In fact, CQ is a better predictor of effectiveness in diverse settings than cognitive ability, emotional intelligence (EQ), personality, demographic characteristics, language fluency and international experience.
Cultural intelligence is not a personality trait, nor something you are born with. Rather cultural intelligence can be developed with education, training, and experience. This malleability provides companies with an opportunity to create an enviable competitive advantage—a capacity for innovation and agility—that can drive sustainable global growth.
Cultural intelligence is not about becoming an “expert” in any one culture. Rather, CQ is a set of generic competencies that transcend national borders, rigid stereotypes, and particular cultural contexts. Cultural intelligence involves an inclusive mindset and adaptable behavioural repertoire that promotes cultural fluency across varied cultural contexts. By transcending rigid stereotypes, cultural intelligence accommodates for nuanced cultural differences, and that makes CQ a powerful tool for managing the complexity of cultural diversity and unlocking its potential.
About the Workshop
Understanding culture and its implications for interpersonal relations
Self-awareness: Understanding your orientation in ten main cultural dimensions
Other-awareness: Mapping cultural dimensions to cultural clusters, with a focus on South Asia and Confucian Asia
The cultural intelligence (CQ) model
Developing the four main CQ competencies
Mapping cultural differences to leadership styles and business practices in Asia (e.g. hierarchy, meetings, communication style, influencing, decision-making, trust, teaming, conflict resolution)
Asian business etiquette basics
Applying CQ as a dynamic learning ability
Avoiding stereotypes and managing complexity
Authentic flexing and when not to flex
Recovering from a cultural faux-pas
Personalised development plan
Increased awareness of the role of culture in interactions
Know-how to improve cultural intelligence in self and others
Improved effectiveness working with diverse colleagues, partners, customers, suppliers and other stakeholders
Inclusive mindset and expansive worldview
Enhanced adjustment and well-being
Consistent with research on adult learning, we believe that the best learning outcomes result when participants engage holistically with program content. All Include-Empower learning and development programs incorporate experiential learning techniques, including opportunities to reflect on and apply learnings to the real-life challenges facing participants.
Leaders, people managers and individual contributors working in diverse cultural settings at home or across borders.
Developing CQ requires commitment. The recommended length of the workshop is one-day. The full workshop may be run over two half-days or condensed into a half-day introductory session.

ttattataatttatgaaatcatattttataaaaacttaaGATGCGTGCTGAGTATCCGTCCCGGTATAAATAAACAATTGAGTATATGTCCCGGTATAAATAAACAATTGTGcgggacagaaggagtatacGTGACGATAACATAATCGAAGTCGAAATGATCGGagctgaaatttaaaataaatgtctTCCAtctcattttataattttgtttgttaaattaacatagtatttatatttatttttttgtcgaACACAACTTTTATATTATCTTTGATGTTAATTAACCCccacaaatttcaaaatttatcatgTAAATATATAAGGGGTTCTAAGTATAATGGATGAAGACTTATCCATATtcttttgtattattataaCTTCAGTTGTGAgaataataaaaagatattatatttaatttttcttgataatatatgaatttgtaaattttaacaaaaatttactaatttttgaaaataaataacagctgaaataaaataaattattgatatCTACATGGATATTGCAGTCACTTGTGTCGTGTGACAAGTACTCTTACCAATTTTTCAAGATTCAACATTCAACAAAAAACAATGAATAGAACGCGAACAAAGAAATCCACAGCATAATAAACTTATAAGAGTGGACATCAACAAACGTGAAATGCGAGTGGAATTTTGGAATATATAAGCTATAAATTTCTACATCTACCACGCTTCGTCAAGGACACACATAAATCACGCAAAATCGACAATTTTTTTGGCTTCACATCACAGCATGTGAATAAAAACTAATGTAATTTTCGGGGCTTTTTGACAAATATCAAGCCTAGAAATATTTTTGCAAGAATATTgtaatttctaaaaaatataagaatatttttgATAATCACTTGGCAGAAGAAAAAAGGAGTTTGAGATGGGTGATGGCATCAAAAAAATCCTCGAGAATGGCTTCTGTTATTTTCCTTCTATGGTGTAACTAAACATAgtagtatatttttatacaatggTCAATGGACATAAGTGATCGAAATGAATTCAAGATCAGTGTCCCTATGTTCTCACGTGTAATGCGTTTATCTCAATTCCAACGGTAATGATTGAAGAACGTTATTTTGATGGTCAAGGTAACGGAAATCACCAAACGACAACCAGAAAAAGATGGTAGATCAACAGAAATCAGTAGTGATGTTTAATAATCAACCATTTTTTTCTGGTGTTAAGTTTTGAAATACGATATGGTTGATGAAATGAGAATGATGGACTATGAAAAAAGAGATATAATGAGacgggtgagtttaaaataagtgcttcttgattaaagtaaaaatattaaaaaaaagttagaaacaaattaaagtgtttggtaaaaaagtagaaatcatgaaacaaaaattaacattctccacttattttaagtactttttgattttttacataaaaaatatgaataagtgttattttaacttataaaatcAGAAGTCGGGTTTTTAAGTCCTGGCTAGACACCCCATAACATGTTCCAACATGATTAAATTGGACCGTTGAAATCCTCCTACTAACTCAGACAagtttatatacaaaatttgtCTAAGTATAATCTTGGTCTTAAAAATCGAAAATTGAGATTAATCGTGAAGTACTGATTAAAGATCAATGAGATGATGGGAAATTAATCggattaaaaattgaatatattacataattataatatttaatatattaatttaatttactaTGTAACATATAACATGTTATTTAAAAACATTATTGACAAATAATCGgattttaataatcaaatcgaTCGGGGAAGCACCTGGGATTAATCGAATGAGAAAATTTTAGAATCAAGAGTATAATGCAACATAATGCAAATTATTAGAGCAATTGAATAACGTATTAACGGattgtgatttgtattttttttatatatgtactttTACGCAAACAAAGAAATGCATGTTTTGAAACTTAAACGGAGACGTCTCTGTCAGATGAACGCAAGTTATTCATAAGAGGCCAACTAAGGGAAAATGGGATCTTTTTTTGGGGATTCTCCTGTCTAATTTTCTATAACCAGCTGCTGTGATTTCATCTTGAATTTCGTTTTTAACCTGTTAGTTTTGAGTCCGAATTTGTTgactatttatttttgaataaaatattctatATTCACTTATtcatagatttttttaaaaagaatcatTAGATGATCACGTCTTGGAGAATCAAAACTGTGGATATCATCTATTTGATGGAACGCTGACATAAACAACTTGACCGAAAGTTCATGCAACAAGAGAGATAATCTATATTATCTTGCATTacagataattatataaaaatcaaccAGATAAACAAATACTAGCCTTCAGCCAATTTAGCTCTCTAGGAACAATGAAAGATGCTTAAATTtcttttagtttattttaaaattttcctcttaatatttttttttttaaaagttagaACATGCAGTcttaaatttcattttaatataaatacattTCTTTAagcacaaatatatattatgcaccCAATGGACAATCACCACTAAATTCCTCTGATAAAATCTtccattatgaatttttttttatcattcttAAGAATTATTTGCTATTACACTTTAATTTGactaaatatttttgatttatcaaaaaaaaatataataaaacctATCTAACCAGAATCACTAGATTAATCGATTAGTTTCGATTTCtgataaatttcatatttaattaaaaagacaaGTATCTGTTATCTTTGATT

Recommended workshop size is 12-24 participants.
Leader participants would complete the Cultural Values Questionnaire as important input into the program.
- Cultural Intelligence and Inclusion Training
- Cultural Intelligence for Universities
- Inclusive Leadership Training
- Peer Coaching Circles for Inclusive Leadership
- Developing Psychological Safety
- Unconscious Bias and Mindful Inclusion
- Eliminating Bias in Recruitment and Selection
- Bite-Sized Diversity and Inclusion Workshops
- A World of Difference, Leading in Global Markets with Cultural Intelligence (Text, F Menzies)
- Cultural intelligence is the key to building Asia capability (Business First, F Menzies)
- Cultural intelligence improves performance in diverse settings (AICD, F Menzies)
- Cultural intelligence is key to the future of business (People Management, F Menzies)
- Meet two women fighting for culturally diverse leadership to make Australia more competitive (Smart Company)
- Influencing across cultures (Inhouse Counsel, F Menzies)
- Cultural diversity at leadership: Australia’s bamboo ceiling
- Cultural intelligence: A new competency for the global workplace
- Cultural intelligence: Beyond the business case
- Cultural inclusion fundamentals: Eight core cultural differences
- Taboos and trepidation: Moving from colour blind to colour brave
- We’re fighting for culturally diverse leadership
- McKinsey research again reports cultural diversity outperforms gender: Why?
- Six ways to improve your exchanges with culturally diverse others
- Best practices for managing culturally diverse workgroups
- Eliciting diversity of thought in multicultural workplaces
- Top ten cultural risks for global business
- Linguistic diversity improves problem solving and decision-making
- Faith and spirituality and work: Moving from tolerance to respect
- The science behind food sharing on harmony day
- How work motivation varies across cultures